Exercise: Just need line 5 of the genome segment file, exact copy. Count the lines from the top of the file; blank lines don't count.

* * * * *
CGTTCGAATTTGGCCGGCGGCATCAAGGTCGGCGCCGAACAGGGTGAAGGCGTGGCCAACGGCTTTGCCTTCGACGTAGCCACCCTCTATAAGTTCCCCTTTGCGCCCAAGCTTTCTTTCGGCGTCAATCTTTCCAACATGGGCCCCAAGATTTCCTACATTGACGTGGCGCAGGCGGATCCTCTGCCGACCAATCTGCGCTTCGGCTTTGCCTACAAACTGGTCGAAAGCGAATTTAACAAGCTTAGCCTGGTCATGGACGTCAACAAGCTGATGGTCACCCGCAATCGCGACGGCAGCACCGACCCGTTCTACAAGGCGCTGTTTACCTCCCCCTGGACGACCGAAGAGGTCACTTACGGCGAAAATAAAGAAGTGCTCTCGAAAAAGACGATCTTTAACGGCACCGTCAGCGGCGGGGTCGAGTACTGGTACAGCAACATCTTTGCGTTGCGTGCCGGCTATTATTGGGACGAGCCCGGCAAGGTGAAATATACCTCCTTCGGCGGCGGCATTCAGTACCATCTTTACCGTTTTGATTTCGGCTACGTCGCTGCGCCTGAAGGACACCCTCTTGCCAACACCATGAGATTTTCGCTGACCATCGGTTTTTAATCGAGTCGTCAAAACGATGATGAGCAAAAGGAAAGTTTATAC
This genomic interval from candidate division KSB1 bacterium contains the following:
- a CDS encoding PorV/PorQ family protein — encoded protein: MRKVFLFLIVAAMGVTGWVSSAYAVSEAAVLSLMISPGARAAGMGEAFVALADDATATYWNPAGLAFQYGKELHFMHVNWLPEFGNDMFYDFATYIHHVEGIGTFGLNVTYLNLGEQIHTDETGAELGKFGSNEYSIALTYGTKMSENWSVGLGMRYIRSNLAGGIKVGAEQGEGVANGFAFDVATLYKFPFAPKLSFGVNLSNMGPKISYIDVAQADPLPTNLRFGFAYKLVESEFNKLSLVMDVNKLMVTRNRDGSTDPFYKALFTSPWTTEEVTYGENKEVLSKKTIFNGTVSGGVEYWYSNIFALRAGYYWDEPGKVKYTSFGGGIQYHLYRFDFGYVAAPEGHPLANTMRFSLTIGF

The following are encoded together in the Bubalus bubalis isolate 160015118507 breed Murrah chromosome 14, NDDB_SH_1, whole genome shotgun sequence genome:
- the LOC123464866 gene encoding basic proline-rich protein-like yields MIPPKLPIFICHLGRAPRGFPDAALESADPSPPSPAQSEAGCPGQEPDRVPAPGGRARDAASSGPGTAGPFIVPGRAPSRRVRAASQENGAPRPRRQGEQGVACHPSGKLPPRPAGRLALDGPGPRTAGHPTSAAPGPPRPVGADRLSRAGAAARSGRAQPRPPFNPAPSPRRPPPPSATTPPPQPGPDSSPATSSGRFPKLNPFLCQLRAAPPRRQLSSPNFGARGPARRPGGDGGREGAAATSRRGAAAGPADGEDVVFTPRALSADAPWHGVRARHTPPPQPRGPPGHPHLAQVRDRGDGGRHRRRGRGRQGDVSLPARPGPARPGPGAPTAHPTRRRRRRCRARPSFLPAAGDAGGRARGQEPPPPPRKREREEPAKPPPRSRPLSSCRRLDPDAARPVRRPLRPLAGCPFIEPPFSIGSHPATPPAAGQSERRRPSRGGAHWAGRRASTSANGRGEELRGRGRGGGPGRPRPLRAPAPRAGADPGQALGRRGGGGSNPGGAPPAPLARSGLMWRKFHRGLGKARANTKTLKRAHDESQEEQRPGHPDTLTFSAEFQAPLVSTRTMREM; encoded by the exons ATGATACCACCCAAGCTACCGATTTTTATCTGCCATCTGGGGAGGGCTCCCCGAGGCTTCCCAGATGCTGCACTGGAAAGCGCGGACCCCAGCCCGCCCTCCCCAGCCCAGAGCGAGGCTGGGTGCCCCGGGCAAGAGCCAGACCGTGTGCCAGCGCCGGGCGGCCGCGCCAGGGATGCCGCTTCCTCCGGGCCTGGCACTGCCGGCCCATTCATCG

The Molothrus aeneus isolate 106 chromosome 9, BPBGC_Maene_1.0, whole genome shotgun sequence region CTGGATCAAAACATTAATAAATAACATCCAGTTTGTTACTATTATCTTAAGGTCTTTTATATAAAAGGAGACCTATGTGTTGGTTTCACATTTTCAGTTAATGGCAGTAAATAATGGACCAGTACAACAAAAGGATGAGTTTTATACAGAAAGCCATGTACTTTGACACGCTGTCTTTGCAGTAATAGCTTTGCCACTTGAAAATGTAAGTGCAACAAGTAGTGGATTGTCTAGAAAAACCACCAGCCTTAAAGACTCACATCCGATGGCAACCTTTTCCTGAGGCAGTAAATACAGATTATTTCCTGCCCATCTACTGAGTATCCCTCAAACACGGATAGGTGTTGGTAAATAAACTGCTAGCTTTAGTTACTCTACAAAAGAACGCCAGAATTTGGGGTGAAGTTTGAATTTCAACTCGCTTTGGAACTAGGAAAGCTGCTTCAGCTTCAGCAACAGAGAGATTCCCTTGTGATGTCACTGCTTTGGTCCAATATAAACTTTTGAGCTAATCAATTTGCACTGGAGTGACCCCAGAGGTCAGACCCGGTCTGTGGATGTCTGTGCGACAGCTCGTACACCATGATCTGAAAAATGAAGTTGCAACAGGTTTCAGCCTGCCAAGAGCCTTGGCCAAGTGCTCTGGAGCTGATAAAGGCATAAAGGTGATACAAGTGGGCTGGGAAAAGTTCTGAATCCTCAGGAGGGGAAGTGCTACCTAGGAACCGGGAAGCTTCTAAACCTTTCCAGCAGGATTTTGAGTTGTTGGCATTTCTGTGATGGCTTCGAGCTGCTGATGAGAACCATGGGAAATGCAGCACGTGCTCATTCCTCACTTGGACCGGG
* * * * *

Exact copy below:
- the LOC123464866 gene encoding basic proline-rich protein-like yields MIPPKLPIFICHLGRAPRGFPDAALESADPSPPSPAQSEAGCPGQEPDRVPAPGGRARDAASSGPGTAGPFIVPGRAPSRRVRAASQENGAPRPRRQGEQGVACHPSGKLPPRPAGRLALDGPGPRTAGHPTSAAPGPPRPVGADRLSRAGAAARSGRAQPRPPFNPAPSPRRPPPPSATTPPPQPGPDSSPATSSGRFPKLNPFLCQLRAAPPRRQLSSPNFGARGPARRPGGDGGREGAAATSRRGAAAGPADGEDVVFTPRALSADAPWHGVRARHTPPPQPRGPPGHPHLAQVRDRGDGGRHRRRGRGRQGDVSLPARPGPARPGPGAPTAHPTRRRRRRCRARPSFLPAAGDAGGRARGQEPPPPPRKREREEPAKPPPRSRPLSSCRRLDPDAARPVRRPLRPLAGCPFIEPPFSIGSHPATPPAAGQSERRRPSRGGAHWAGRRASTSANGRGEELRGRGRGGGPGRPRPLRAPAPRAGADPGQALGRRGGGGSNPGGAPPAPLARSGLMWRKFHRGLGKARANTKTLKRAHDESQEEQRPGHPDTLTFSAEFQAPLVSTRTMREM; encoded by the exons ATGATACCACCCAAGCTACCGATTTTTATCTGCCATCTGGGGAGGGCTCCCCGAGGCTTCCCAGATGCTGCACTGGAAAGCGCGGACCCCAGCCCGCCCTCCCCAGCCCAGAGCGAGGCTGGGTGCCCCGGGCAAGAGCCAGACCGTGTGCCAGCGCCGGGCGGCCGCGCCAGGGATGCCGCTTCCTCCGGGCCTGGCACTGCCGGCCCATTCATCG